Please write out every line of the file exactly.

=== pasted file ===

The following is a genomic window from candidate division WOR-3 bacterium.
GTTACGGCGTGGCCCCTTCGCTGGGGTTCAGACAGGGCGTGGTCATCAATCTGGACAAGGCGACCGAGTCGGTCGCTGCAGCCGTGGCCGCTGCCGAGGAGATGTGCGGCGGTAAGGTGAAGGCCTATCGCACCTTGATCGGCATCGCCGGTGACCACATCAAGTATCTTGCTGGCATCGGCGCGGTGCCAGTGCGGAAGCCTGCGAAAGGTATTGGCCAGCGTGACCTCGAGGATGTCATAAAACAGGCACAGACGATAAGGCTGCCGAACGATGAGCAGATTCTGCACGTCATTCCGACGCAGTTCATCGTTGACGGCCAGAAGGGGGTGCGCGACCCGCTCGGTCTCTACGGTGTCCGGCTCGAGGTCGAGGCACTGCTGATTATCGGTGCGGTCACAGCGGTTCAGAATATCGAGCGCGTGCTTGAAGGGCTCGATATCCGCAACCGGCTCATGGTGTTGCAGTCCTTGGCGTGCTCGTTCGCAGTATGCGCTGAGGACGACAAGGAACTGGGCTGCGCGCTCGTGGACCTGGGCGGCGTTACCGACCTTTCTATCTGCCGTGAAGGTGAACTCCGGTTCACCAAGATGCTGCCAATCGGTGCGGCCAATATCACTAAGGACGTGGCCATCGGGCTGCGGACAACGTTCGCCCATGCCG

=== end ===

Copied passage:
The following is a genomic window from candidate division WOR-3 bacterium.
GTTACGGCGTGGCCCCTTCGCTGGGGTTCAGACAGGGCGTGGTCATCAATCTGGACAAGGCGACCGAGTCGGTCGCTGCAGCCGTGGCCGCTGCCGAGGAGATGTGCGGCGGTAAGGTGAAGGCCTATCGCACCTTGATCGGCATCGCCGGTGACCACATCAAGTATCTTGCTGGCATCGGCGCGGTGCCAGTGCGGAAGCCTGCGAAAGGTATTGGCCAGCGTGACCTCGAGGATGTCATAAAACAGGCACAGACGATAAGGCTGCCGAACGATGAGCAGATTCTGCACGTCATTCCGACGCAGTTCATCGTTGACGGCCAGAAGGGGGTGCGCGACCCGCTCGGTCTCTACGGTGTCCGGCTCGAGGTCGAGGCACTGCTGATTATCGGTGCGGTCACAGCGGTTCAGAATATCGAGCGCGTGCTTGAAGGGCTCGATATCCGCAACCGGCTCATGGTGTTGCAGTCCTTGGCGTGCTCGTTCGCAGTATGCGCTGAGGACGACAAGGAACTGGGCTGCGCGCTCGTGGACCTGGGCGGCGTTACCGACCTTTCTATCTGCCGTGAAGGTGAACTCCGGTTCACCAAGATGCTGCCAATCGGTGCGGCCAATATCACTAAGGACGTGGCCATCGGGCTGCGGACAACGTTCGCCCATGCCG